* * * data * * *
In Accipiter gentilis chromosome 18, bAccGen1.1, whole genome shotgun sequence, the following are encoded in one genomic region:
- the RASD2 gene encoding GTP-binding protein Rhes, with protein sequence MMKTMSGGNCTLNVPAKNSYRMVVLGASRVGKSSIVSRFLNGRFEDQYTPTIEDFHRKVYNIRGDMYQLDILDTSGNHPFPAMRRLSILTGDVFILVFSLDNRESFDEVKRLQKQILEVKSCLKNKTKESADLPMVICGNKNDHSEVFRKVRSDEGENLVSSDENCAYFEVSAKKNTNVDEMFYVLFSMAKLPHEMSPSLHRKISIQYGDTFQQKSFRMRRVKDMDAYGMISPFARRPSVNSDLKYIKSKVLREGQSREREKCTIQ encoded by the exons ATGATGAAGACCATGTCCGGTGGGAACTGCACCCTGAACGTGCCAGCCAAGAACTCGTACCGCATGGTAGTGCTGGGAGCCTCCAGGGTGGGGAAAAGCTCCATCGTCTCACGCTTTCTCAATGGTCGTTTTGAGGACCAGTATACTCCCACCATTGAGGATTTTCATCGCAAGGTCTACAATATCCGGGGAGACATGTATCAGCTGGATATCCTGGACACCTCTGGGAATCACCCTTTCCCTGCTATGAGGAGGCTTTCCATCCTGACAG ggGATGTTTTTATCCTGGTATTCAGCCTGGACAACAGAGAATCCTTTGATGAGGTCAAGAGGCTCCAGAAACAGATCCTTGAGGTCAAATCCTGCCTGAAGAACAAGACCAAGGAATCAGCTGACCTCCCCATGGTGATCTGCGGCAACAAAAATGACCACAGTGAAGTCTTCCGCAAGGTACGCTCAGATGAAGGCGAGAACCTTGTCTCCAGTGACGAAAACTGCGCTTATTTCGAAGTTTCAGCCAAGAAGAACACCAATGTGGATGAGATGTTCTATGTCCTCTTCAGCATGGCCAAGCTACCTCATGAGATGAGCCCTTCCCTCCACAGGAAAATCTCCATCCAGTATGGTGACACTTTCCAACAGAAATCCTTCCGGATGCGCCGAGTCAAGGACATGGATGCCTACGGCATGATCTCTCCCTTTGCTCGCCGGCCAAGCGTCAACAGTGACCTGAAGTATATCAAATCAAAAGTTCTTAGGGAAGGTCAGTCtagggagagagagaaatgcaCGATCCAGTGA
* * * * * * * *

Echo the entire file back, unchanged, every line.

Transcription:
In Accipiter gentilis chromosome 18, bAccGen1.1, whole genome shotgun sequence, the following are encoded in one genomic region:
- the RASD2 gene encoding GTP-binding protein Rhes, with protein sequence MMKTMSGGNCTLNVPAKNSYRMVVLGASRVGKSSIVSRFLNGRFEDQYTPTIEDFHRKVYNIRGDMYQLDILDTSGNHPFPAMRRLSILTGDVFILVFSLDNRESFDEVKRLQKQILEVKSCLKNKTKESADLPMVICGNKNDHSEVFRKVRSDEGENLVSSDENCAYFEVSAKKNTNVDEMFYVLFSMAKLPHEMSPSLHRKISIQYGDTFQQKSFRMRRVKDMDAYGMISPFARRPSVNSDLKYIKSKVLREGQSREREKCTIQ encoded by the exons ATGATGAAGACCATGTCCGGTGGGAACTGCACCCTGAACGTGCCAGCCAAGAACTCGTACCGCATGGTAGTGCTGGGAGCCTCCAGGGTGGGGAAAAGCTCCATCGTCTCACGCTTTCTCAATGGTCGTTTTGAGGACCAGTATACTCCCACCATTGAGGATTTTCATCGCAAGGTCTACAATATCCGGGGAGACATGTATCAGCTGGATATCCTGGACACCTCTGGGAATCACCCTTTCCCTGCTATGAGGAGGCTTTCCATCCTGACAG ggGATGTTTTTATCCTGGTATTCAGCCTGGACAACAGAGAATCCTTTGATGAGGTCAAGAGGCTCCAGAAACAGATCCTTGAGGTCAAATCCTGCCTGAAGAACAAGACCAAGGAATCAGCTGACCTCCCCATGGTGATCTGCGGCAACAAAAATGACCACAGTGAAGTCTTCCGCAAGGTACGCTCAGATGAAGGCGAGAACCTTGTCTCCAGTGACGAAAACTGCGCTTATTTCGAAGTTTCAGCCAAGAAGAACACCAATGTGGATGAGATGTTCTATGTCCTCTTCAGCATGGCCAAGCTACCTCATGAGATGAGCCCTTCCCTCCACAGGAAAATCTCCATCCAGTATGGTGACACTTTCCAACAGAAATCCTTCCGGATGCGCCGAGTCAAGGACATGGATGCCTACGGCATGATCTCTCCCTTTGCTCGCCGGCCAAGCGTCAACAGTGACCTGAAGTATATCAAATCAAAAGTTCTTAGGGAAGGTCAGTCtagggagagagagaaatgcaCGATCCAGTGA